Consistent decimal semantics

Brendan Eich brendan at mozilla.org
Wed Sep 3 21:35:13 PDT 2008

```On Sep 3, 2008, at 9:16 PM, Sam Ruby wrote:

> You act as if logic applies here.  (And, yes, I'm being
> facetious).  If that were true, then a === b => 1/a === 1/b.  But
> that's not the case with ES3, when a=0 and b=-0.

I didn't say "for all" -- the particular hard cases are 0m converting
to true, in light of real code that assumes typeof x == "object" && !
x => x is null; and 1.1m == 1.1 or other power-of-five problems. No
universal quantification here -- particular problems, counterexamples.

> 1.1 and 1.1m, despite appearing quite similar actually identify two
> (marginally) different points on the real number line.  This does
> not cause an issue with #2 above, any more than substituting the
> full equivalents for these constants causes an issue.

P754 says otherwise (3). (3) in light of (2) says typeof 1.1m !=
"number". Assume otherwise:

typeof 1.1m == "number"
typeof 1.1  == "number"
1.1m == 1.1 && 1.1m === 1.1

but this contradicts (3) -- P754, the holy writ :-P.

> Similarly, the only apparent issue with #1 is the assumption that !
> (new Decimal(0)) is true.  But !(new Number(0)) is false, so there
> is no reason that the same logic couldn't apply to Decimal.

You are seriously proposing that !0m is false? Interesting.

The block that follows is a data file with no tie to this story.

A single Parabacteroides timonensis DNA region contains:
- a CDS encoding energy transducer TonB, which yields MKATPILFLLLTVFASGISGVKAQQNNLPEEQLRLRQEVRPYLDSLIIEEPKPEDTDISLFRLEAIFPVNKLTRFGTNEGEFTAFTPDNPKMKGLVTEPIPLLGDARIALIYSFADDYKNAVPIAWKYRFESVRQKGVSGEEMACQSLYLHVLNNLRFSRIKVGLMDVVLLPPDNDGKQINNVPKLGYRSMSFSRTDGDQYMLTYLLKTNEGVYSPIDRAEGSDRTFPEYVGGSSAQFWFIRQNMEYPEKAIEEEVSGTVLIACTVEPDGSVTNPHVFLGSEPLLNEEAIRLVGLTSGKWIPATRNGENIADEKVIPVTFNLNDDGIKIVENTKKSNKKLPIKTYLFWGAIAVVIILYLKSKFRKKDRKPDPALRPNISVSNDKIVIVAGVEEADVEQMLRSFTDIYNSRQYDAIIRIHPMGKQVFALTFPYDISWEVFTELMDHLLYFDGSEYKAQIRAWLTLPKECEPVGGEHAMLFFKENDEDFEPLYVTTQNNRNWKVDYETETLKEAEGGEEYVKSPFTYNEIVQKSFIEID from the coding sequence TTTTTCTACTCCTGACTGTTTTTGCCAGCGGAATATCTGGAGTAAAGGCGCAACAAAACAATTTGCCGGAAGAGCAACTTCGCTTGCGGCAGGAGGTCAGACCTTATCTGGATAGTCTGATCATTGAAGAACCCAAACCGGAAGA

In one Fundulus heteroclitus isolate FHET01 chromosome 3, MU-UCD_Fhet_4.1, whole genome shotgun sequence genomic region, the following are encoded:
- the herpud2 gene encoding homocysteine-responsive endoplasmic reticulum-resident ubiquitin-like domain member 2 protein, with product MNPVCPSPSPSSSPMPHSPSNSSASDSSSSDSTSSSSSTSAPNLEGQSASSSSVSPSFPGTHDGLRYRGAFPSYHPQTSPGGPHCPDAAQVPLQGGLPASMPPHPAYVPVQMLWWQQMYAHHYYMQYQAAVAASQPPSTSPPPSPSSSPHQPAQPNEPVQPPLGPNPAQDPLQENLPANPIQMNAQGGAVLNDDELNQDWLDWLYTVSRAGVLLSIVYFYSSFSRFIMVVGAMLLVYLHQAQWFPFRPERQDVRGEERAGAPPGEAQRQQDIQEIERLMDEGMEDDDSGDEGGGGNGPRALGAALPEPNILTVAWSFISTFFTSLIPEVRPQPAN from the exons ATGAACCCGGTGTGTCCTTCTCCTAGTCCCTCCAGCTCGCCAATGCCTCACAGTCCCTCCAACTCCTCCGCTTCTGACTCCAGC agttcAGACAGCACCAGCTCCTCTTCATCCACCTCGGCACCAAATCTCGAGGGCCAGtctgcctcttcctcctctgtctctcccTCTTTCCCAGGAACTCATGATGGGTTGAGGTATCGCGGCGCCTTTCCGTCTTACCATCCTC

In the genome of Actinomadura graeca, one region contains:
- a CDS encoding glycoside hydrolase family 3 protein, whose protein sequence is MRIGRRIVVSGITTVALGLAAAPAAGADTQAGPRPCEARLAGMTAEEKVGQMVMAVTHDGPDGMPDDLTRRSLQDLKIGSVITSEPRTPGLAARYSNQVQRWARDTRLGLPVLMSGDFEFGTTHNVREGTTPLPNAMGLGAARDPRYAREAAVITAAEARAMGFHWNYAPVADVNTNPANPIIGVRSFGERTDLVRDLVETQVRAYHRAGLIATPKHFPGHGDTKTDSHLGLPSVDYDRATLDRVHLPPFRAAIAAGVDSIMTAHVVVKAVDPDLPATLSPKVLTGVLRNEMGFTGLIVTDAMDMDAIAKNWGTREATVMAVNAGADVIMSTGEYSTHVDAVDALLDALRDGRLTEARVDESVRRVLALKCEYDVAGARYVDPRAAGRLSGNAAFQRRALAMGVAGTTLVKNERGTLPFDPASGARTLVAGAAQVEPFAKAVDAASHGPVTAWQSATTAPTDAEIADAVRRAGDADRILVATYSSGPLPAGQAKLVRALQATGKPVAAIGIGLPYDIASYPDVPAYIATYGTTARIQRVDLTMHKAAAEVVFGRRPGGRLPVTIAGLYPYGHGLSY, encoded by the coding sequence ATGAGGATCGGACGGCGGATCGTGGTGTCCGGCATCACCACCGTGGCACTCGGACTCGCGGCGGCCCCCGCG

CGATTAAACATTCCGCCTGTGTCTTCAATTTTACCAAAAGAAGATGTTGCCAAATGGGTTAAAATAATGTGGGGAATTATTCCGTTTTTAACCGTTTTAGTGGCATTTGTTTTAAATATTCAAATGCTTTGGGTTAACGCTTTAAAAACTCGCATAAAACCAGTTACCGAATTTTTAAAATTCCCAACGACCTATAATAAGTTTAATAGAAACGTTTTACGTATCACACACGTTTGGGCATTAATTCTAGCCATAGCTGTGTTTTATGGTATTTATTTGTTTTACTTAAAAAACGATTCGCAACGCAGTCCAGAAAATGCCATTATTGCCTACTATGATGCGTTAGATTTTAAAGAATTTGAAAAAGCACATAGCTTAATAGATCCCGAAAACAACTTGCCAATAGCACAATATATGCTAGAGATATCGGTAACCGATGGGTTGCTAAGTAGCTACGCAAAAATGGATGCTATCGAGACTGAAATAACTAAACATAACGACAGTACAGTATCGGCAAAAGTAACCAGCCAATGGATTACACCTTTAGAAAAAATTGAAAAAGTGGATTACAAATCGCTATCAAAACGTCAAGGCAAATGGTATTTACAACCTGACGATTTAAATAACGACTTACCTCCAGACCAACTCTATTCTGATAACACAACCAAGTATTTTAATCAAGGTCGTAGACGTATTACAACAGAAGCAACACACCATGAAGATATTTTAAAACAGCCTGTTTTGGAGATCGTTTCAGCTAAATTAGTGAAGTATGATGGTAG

> If typeof(0m) is "number", then !0m should be true.
> If typeof(0m) is "object", then !0m should be false.
> If typeof(0m) is "decimal", then we are free to decide what !0m
> should be.
>
> My preference is for typeof(0m) to be "decimal" and for !0m to be
> true.

That's my preference now too, but based on more than aesthetics.

> Yes, in theory code today could be depending on typeof returning a
> closed set of values.  Is such an assumption warranted?  Actually
> that question may not be as important as whether anything of value
> depends on  this assumption.

Agreed, this is the hard case that will lose in court.

> If we are timid (or responsible, either way, it works out to be the
> same), then we should say no new values for typeof should ever be
> minted, and that means that all new data types are of type object,
> and none of them can ever have a value that is treated as false.

That's too timid, I agree.

> If we are bold (or foolhardy), then we should create new potential
> results for the typeof operator early and often.

I think we have to.

If !0m is false then generic code that works over falsy values will
fail on decimal, or when number-typed values are promoted or migrated
to decimal. This seems worse to me than the closed-set-of-typeof-
codes violation. Not just based on real code that does generic falsy
testing via 'if (!x) ...', but because that is the right minimal way
to test falsy-ness. Ok, that was an aesthetic judgment in part, but
it's also based on minimizing terms and generalizing generic code fully.

Anyway, my logic exercise was not meant to be a proposition from
Wittgenstein, but I found it persuasive. Probably Waldemar has a
trump card to throw in favor of "decimal" as the new typeof code.

/be
```